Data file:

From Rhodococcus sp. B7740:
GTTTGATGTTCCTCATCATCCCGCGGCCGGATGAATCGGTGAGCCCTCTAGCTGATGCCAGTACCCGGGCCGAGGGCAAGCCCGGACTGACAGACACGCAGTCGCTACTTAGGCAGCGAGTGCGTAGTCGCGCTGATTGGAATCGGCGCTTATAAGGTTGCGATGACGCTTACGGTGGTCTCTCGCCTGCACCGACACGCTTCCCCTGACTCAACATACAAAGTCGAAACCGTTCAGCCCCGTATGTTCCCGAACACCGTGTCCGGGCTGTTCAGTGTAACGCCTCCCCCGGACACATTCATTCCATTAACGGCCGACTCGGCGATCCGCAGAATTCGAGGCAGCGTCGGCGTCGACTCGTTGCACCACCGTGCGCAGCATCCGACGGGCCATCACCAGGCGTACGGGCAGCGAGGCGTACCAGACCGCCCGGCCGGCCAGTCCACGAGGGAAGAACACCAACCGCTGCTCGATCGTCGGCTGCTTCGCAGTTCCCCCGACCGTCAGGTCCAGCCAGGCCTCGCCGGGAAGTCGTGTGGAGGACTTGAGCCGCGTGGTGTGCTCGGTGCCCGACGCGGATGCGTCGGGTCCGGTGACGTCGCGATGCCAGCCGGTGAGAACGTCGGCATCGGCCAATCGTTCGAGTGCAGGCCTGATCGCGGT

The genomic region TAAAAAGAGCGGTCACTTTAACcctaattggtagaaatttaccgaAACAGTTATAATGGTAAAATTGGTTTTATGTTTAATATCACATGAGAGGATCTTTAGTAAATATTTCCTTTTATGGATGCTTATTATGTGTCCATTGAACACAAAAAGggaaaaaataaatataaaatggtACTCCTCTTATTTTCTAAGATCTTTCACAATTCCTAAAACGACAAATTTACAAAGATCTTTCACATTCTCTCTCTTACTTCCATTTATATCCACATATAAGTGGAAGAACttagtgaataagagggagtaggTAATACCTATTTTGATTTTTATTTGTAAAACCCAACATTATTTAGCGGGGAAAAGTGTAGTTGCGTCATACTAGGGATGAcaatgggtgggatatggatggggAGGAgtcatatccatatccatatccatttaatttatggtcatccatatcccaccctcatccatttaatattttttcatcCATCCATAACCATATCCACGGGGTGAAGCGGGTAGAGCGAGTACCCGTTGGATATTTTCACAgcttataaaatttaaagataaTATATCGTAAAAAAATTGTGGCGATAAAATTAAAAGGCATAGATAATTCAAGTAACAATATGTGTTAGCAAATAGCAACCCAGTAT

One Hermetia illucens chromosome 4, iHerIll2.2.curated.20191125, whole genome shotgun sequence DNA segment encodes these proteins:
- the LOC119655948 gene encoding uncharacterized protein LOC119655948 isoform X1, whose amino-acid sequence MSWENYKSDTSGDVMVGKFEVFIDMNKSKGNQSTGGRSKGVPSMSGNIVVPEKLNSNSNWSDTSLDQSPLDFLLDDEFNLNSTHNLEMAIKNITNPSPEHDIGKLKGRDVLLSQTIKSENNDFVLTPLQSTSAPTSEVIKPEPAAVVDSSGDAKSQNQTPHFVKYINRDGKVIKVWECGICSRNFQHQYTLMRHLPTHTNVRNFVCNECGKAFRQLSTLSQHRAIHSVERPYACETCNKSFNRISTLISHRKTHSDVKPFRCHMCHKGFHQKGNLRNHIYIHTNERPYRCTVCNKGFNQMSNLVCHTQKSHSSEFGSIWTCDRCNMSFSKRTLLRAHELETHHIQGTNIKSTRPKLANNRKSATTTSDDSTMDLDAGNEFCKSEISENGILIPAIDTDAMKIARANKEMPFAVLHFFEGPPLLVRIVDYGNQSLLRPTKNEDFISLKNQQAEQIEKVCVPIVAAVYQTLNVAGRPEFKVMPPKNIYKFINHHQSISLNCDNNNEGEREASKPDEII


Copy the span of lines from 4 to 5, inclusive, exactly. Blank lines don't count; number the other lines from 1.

One Hermetia illucens chromosome 4, iHerIll2.2.curated.20191125, whole genome shotgun sequence DNA segment encodes these proteins:
- the LOC119655948 gene encoding uncharacterized protein LOC119655948 isoform X1, whose amino-acid sequence MSWENYKSDTSGDVMVGKFEVFIDMNKSKGNQSTGGRSKGVPSMSGNIVVPEKLNSNSNWSDTSLDQSPLDFLLDDEFNLNSTHNLEMAIKNITNPSPEHDIGKLKGRDVLLSQTIKSENNDFVLTPLQSTSAPTSEVIKPEPAAVVDSSGDAKSQNQTPHFVKYINRDGKVIKVWECGICSRNFQHQYTLMRHLPTHTNVRNFVCNECGKAFRQLSTLSQHRAIHSVERPYACETCNKSFNRISTLISHRKTHSDVKPFRCHMCHKGFHQKGNLRNHIYIHTNERPYRCTVCNKGFNQMSNLVCHTQKSHSSEFGSIWTCDRCNMSFSKRTLLRAHELETHHIQGTNIKSTRPKLANNRKSATTTSDDSTMDLDAGNEFCKSEISENGILIPAIDTDAMKIARANKEMPFAVLHFFEGPPLLVRIVDYGNQSLLRPTKNEDFISLKNQQAEQIEKVCVPIVAAVYQTLNVAGRPEFKVMPPKNIYKFINHHQSISLNCDNNNEGEREASKPDEII